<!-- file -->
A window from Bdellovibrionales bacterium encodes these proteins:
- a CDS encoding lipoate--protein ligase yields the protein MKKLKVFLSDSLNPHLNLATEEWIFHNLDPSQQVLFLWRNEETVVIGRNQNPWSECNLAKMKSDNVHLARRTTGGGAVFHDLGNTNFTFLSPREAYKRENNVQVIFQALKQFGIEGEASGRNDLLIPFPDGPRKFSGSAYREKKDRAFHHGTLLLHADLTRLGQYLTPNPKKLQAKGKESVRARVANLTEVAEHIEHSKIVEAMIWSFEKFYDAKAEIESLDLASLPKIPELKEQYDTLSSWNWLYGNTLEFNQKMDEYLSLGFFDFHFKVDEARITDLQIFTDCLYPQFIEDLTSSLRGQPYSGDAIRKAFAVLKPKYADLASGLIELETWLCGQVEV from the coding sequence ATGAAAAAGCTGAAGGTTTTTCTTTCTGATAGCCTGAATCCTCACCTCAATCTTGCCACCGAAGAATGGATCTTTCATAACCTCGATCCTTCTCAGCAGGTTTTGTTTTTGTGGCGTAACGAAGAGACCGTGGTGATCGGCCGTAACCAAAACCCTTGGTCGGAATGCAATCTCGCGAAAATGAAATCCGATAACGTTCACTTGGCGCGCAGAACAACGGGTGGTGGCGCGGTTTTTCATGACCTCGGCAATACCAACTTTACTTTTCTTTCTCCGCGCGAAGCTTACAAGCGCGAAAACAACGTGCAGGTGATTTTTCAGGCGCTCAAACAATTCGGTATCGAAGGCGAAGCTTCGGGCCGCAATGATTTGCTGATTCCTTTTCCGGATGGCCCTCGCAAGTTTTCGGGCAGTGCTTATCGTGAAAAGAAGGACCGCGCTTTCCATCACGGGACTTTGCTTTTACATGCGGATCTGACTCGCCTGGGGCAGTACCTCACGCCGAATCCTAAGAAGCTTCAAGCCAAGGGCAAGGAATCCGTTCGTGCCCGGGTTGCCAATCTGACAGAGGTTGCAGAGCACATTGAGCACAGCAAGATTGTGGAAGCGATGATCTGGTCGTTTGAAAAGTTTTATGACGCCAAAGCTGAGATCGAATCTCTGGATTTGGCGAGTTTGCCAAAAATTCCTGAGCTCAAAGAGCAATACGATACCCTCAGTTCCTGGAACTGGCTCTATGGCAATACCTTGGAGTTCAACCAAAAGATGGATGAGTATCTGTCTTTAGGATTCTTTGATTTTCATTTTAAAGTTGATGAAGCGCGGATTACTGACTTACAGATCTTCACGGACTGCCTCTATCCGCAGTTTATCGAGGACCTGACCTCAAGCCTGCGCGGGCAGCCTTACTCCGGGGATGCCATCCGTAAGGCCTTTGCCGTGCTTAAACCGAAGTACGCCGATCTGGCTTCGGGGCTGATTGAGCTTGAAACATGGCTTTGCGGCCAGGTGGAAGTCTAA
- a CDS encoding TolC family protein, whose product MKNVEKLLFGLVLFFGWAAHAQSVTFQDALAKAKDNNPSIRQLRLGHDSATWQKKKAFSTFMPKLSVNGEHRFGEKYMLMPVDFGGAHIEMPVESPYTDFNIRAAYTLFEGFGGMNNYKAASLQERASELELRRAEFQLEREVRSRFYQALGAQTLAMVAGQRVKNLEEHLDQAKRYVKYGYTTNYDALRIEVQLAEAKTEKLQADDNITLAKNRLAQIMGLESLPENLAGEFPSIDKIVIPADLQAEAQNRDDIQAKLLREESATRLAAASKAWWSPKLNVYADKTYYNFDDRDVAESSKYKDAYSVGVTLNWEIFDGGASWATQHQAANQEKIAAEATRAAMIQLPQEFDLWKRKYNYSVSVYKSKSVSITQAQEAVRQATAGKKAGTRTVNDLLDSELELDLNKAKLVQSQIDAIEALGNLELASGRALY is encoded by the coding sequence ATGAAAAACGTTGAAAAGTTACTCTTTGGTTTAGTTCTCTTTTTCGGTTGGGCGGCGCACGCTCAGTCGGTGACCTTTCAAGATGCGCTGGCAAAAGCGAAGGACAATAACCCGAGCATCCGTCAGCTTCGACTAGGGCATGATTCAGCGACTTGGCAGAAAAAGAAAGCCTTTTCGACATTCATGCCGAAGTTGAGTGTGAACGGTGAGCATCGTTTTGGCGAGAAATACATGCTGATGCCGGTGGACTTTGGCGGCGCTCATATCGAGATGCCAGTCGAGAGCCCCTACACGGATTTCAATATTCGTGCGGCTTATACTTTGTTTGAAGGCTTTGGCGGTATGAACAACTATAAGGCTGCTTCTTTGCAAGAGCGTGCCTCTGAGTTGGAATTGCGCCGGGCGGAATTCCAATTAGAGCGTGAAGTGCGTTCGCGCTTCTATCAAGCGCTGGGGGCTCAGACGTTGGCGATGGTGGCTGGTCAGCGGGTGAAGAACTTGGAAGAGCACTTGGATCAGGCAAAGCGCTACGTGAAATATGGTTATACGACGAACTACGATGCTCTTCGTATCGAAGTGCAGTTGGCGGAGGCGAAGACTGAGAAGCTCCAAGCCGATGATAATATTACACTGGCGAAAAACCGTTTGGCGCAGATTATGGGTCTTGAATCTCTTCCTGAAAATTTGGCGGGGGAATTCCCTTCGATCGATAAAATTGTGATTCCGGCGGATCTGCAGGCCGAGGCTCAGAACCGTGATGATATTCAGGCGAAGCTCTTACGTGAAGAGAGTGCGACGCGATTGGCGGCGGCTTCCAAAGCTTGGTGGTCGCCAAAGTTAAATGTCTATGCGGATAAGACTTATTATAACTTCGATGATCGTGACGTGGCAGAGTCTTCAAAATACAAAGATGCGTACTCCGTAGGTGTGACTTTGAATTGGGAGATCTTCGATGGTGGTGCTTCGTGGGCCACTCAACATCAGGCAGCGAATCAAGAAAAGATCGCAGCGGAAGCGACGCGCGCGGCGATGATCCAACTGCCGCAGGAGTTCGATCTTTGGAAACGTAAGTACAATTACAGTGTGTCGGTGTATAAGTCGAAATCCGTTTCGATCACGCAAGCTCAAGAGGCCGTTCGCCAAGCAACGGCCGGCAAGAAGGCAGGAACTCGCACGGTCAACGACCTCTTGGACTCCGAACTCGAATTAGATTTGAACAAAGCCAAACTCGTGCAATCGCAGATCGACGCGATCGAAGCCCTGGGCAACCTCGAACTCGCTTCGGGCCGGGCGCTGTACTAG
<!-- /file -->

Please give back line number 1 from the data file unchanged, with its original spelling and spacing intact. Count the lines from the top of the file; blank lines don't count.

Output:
A window from Bdellovibrionales bacterium encodes these proteins: